Debt Ratio and Current Ratio

Click here to watch the video “Common Ratios: Debt and Current Ratios” on LinkedIn Learning.

As we saw from the financial statements of Walmart, you can get a lot of information just by doing a simple thing: Divide one accounting number by another. The results of these calculations are called financial ratios.  Of course, there are hundreds of possible financial ratios, but here we will discuss just six key financial ratios. We will learn the debt ratio, the current ratio, return on sales, asset turnover, return on equity, and price-earnings ratio.

Debt ratio is computed as total liabilities divided by total assets.  Debt ratio is a measure of a company’s leverage. Leverage is a common way to describe the degree to which a company has borrowed the money needed to buy its assets, compared to getting that money as investment from owners.

For Walmart, for example, as of January 31, 2018, the $124 billion of total liabilities relative to its $204 billion in total assets means the company borrowed about 60 percent of all of the money it needed to buy its assets.  Now, where did Walmart get the other 40 percent? That 40% was invested by shareholders.  Walmart’s debt ratio of 60% tells you the extent to which Walmart has financed its business through borrowing.

By comparison, Target has borrowed 70 percent of all of the money it needed to buy its assets.  A rule of thumb for large companies around the world is that debt ratio is usually between 50 and 60 percent, so we see that Target has a bit more leverage than average. If leverage gets too high, lenders become nervous about the borrower’s ability to repay its loans.  Debt ratio, total liabilities divided by total assets, is a measure of leverage.

A second widely-used ratio is the current ratio.  Current ratio is a measure of a company’s liquidity which means the ability of the company to pay its obligations in the short term.  Current ratio is computed as current assets divided by current liabilities.

I think we should pause here to learn what a current asset is and what a current liability is. A current asset is an asset that you expect to use within the coming year. Cash, for example, is a current asset. Specific dollars are not going to sit there for a year; you are going to use them, circulate them, and replace them.  Inventory is also a current asset. Hopefully you are going to sell and then replace specific items of inventory within the coming year.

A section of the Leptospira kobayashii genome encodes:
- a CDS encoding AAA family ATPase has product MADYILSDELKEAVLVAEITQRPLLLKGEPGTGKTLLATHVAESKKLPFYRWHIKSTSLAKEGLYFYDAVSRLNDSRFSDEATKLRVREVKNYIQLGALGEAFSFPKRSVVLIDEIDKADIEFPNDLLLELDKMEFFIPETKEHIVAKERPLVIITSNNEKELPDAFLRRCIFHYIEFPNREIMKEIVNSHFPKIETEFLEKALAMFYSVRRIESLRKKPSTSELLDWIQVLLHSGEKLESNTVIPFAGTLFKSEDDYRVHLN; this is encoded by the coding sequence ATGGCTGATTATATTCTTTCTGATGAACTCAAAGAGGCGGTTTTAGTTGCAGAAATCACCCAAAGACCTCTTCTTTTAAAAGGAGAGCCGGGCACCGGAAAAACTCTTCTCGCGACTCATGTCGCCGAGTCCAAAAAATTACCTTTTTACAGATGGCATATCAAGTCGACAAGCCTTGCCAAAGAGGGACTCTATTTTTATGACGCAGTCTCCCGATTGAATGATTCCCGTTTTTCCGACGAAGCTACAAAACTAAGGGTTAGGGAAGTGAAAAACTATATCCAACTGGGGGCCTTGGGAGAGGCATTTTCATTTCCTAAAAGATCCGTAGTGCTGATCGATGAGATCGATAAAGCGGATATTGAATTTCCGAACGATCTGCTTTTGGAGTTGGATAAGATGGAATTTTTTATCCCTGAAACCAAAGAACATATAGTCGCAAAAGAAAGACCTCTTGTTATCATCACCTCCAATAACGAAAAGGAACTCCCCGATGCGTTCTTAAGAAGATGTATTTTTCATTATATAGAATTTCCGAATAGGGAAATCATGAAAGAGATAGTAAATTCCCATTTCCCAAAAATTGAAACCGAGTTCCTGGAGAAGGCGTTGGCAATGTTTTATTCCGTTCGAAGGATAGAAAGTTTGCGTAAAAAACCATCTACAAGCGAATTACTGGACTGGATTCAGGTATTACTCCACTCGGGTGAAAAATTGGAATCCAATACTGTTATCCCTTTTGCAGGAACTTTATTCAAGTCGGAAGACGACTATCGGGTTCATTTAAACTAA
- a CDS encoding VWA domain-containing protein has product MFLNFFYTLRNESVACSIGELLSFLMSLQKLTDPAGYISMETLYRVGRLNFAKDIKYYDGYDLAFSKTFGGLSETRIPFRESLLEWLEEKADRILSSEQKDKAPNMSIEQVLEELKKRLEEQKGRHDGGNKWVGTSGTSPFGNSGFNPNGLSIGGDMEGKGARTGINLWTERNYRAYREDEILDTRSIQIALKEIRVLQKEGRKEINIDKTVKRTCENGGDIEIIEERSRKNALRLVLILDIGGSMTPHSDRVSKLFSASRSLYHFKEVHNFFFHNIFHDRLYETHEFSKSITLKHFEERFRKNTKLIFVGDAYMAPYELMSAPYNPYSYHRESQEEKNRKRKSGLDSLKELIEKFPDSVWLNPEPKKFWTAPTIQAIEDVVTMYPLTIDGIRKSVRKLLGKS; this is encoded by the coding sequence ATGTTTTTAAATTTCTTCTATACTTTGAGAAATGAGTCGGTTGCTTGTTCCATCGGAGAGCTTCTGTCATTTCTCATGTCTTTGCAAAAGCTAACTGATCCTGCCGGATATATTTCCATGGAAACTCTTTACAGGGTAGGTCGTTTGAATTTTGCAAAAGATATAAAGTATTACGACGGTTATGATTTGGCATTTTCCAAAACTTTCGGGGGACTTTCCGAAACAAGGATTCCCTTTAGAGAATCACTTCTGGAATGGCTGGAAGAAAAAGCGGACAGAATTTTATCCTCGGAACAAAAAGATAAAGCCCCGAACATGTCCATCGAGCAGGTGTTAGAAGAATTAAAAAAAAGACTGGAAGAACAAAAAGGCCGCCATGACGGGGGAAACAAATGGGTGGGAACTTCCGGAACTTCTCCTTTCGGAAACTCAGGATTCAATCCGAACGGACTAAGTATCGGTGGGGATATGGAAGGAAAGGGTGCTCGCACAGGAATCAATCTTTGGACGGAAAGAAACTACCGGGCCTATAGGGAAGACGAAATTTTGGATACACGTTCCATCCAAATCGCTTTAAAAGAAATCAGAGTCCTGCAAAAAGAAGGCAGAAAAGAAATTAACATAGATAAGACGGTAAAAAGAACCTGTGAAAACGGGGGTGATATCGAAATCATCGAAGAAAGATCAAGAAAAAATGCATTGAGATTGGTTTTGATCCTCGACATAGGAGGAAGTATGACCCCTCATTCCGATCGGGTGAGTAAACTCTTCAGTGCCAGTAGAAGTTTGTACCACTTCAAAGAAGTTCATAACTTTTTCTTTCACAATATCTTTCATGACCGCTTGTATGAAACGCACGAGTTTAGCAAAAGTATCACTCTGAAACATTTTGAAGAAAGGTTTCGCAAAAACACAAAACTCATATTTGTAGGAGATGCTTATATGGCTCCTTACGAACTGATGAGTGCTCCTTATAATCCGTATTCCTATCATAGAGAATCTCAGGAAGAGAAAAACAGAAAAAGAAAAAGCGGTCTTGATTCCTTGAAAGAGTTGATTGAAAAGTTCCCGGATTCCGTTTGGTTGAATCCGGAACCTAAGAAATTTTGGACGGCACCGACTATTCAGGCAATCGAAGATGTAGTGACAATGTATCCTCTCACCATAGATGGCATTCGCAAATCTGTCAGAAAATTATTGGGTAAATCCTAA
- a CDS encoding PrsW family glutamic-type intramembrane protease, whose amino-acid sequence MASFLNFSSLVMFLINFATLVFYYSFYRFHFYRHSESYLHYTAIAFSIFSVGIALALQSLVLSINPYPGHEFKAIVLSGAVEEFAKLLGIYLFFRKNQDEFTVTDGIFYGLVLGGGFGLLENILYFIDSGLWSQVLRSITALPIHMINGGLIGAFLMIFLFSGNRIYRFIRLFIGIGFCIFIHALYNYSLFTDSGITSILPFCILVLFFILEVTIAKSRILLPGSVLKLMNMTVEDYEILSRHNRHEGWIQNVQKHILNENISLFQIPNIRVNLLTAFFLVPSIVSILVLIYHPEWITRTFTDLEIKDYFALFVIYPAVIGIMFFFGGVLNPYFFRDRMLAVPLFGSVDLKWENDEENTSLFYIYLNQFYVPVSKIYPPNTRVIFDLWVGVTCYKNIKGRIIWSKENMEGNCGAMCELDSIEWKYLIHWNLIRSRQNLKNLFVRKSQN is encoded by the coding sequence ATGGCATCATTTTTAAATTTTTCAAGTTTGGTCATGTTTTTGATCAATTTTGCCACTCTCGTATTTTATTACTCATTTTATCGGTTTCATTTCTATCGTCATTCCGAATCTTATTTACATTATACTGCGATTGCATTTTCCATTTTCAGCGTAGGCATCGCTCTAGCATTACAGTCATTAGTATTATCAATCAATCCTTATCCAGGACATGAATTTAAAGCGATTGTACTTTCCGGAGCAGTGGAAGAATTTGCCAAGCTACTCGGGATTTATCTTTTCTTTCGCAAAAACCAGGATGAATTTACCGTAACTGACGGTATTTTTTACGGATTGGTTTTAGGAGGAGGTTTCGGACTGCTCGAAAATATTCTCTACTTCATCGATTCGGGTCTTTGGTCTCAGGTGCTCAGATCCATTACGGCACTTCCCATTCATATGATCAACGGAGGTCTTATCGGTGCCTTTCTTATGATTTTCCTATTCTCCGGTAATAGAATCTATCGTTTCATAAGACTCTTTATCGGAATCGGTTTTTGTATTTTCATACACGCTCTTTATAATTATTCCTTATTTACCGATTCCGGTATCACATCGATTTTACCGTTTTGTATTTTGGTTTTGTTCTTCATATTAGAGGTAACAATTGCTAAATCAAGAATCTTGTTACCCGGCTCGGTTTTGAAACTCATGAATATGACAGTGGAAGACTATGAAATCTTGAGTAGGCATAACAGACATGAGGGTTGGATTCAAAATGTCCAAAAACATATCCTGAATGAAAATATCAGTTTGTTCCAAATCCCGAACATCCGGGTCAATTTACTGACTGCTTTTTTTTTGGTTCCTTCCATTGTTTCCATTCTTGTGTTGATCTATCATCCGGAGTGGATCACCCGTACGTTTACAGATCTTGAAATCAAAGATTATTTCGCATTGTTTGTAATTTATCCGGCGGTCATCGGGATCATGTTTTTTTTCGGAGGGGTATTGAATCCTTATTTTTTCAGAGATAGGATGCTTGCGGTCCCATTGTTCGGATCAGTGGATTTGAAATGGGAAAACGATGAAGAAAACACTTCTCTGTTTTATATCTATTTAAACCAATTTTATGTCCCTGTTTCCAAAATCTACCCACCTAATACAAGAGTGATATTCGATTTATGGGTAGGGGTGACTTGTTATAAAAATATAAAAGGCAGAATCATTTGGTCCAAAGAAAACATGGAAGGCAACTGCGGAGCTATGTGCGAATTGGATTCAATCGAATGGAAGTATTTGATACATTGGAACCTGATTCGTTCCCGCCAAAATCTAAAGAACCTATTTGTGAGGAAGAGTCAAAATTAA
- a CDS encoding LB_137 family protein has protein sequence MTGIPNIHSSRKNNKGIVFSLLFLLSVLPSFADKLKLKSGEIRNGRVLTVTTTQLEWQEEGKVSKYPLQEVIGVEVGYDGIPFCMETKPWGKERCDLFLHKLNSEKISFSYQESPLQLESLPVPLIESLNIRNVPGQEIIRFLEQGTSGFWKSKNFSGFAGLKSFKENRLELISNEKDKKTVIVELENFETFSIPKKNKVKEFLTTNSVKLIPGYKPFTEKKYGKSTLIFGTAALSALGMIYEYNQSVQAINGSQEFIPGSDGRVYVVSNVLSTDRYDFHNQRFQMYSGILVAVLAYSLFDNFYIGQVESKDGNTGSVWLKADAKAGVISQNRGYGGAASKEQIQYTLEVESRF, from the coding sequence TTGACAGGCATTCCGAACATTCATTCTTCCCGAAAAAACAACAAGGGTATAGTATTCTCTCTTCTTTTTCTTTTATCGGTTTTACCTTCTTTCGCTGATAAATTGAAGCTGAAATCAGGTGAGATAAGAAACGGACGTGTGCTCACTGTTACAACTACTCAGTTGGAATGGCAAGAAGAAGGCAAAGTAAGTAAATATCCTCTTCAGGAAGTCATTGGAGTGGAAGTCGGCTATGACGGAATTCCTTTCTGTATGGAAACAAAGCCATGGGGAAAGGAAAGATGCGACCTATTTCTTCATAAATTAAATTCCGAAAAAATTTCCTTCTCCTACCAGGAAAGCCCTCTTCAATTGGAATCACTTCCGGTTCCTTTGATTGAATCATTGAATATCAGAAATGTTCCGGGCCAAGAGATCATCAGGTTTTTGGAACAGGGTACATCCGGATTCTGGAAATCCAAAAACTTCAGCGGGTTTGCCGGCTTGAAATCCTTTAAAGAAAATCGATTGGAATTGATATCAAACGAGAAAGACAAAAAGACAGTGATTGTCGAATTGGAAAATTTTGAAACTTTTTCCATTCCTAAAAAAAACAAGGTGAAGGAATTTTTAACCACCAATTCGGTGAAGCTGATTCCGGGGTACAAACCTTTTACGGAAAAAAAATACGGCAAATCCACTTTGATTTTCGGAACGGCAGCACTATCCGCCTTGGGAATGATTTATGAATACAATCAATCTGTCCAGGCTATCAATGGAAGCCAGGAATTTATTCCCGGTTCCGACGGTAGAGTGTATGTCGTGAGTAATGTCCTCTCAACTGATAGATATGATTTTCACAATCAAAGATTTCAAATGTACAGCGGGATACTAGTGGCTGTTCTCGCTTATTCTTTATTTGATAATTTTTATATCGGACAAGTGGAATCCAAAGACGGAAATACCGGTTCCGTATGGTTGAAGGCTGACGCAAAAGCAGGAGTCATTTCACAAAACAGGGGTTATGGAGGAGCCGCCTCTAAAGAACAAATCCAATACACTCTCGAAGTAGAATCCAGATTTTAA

Current liabilities are obligations that you expect to pay within the coming year. For example, you expect to pay your suppliers within 30 or 40 days, so accounts payable is a current liability. You expect to pay your employees soon, so wages payable is a current liability.

Current ratio for Walmart here is 0.76, $60 billion of current assets divided by $79 billion of current liabilities.  Now, let’s stop for a second, because that 0.76 should make you a little nervous. I’m going to explain to you in just a minute that we don’t need to be worried about Walmart, but let’s be nervous for just a moment, because Walmart doesn’t have enough current assets to be able to pay all of its current liabilities today. Scary.  But, of course, Walmart doesn’t actually have to stop today and pay all of its current liabilities with its existing current assets.

How does Walmart pay its obligations on an ongoing basis? With the cash flow that comes in every day.  Walmart has a current ratio that is less than one, but that is not a concern because of Walmart’s stable and reliable operating cash flow.  Historically, banks like to see less stable companies have current ratios of two or higher. That means if you had to pay all of your current liabilities today with your current assets, you’d have a cushion of more than two to one.  Current ratio is a measure of a company’s liquidity, its ability to pay its obligations in the short term.